In New Orleans, LA, five years after the disaster of Hurricane Katrina, there is an increase in the number of the residents of the city. They say that they are rebuilding the process and it is going well. However, the substantial majorities still report that the city is not yet recovered and they do feel that the nation had got them. It is in accordance to the newest comprehensive survey of the lives as well as attitudes of the New Orleans residents by Kaiser Family Foundation.
The third survey in the series has been conducted in the Hurricane Katrina aftermath. It finds out the scope as well as the immediacy of the Gulf oil spill that weighs heavily on the minds of the New Orleans residents. It is being asked that which disaster would cause people lots of damage. People pointed out the oil spill issues, rather then the natural disaster and the levee breaks that followed the hurricane.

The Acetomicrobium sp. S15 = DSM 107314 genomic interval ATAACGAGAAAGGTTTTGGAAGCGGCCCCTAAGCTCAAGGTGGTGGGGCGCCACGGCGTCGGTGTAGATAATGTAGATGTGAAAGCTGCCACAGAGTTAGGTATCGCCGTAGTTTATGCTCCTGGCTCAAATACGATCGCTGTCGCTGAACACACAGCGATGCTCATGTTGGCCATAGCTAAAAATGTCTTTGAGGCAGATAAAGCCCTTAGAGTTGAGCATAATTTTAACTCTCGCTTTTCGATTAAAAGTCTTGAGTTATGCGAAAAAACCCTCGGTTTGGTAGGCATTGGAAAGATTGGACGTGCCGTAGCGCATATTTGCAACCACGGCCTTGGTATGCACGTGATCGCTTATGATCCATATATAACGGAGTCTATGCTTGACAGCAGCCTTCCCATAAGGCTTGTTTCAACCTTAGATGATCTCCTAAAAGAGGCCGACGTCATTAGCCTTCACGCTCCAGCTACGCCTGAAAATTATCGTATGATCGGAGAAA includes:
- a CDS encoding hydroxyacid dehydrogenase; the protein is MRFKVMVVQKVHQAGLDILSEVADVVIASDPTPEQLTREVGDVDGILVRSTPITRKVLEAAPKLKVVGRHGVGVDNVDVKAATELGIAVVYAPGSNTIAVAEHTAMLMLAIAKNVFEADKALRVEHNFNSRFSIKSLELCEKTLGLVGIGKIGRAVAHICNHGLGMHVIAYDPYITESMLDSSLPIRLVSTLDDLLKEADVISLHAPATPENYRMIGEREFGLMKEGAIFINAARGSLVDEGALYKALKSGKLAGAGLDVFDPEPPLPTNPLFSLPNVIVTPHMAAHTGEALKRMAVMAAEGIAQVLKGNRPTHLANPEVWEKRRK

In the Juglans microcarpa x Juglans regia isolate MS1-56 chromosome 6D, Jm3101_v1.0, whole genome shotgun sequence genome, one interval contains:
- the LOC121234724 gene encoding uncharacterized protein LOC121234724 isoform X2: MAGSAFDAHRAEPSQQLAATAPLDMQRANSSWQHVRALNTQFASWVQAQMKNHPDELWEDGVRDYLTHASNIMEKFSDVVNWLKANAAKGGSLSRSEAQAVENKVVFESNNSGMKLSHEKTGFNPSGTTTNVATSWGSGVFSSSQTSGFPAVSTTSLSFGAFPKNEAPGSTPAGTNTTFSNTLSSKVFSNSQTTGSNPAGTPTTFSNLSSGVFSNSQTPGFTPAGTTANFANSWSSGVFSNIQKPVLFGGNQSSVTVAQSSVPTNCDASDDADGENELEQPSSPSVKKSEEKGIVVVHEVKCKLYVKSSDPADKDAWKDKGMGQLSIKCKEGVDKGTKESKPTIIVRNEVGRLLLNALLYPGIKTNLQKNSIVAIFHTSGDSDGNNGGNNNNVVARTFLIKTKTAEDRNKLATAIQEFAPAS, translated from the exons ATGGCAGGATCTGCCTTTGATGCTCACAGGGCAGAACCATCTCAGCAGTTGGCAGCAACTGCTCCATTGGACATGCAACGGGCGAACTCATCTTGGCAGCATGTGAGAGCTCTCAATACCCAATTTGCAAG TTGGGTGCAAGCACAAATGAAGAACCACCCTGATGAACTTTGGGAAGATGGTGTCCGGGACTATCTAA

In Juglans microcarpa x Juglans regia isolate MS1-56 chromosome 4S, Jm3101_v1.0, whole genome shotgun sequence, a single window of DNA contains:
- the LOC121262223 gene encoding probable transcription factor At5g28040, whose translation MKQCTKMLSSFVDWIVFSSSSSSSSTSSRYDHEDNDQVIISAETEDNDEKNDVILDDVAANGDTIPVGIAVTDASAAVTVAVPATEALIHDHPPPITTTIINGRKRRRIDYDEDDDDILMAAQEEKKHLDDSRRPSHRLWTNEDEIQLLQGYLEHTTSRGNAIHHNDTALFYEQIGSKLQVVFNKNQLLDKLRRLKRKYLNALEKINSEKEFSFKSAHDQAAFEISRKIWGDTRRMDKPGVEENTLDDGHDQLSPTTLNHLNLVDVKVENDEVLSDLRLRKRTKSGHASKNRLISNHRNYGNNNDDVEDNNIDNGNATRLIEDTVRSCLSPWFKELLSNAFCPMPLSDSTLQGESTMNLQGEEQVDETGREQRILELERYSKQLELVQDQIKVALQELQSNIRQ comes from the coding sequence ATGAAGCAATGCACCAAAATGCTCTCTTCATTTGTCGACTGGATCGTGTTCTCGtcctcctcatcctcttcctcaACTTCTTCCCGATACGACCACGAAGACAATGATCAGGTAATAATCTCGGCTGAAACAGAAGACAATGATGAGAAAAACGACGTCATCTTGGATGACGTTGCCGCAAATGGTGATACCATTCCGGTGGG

Generally, this survey reveals that a markedly altered city. It had a population which is nearly third smaller than it was the time of 2000 census. It is still struggling to bring back its life from a storm and levee breaks which had killed thousands of people and displaces millions of others while the flooding covered out the entire neighborhood and bogging out the local businesses as well as the medical facilities. Since the residents saw significant progress in restoring out their tourism, there are lots of report in New Orleans that are lagging out as an intractable crime problem and that the pace of the recovery has been slower for the back residents of the city, who are also the majority. The series of surveys measures the experiences of people, their living conditions and even their attitudes towards the rebuilding efforts in New Orleans.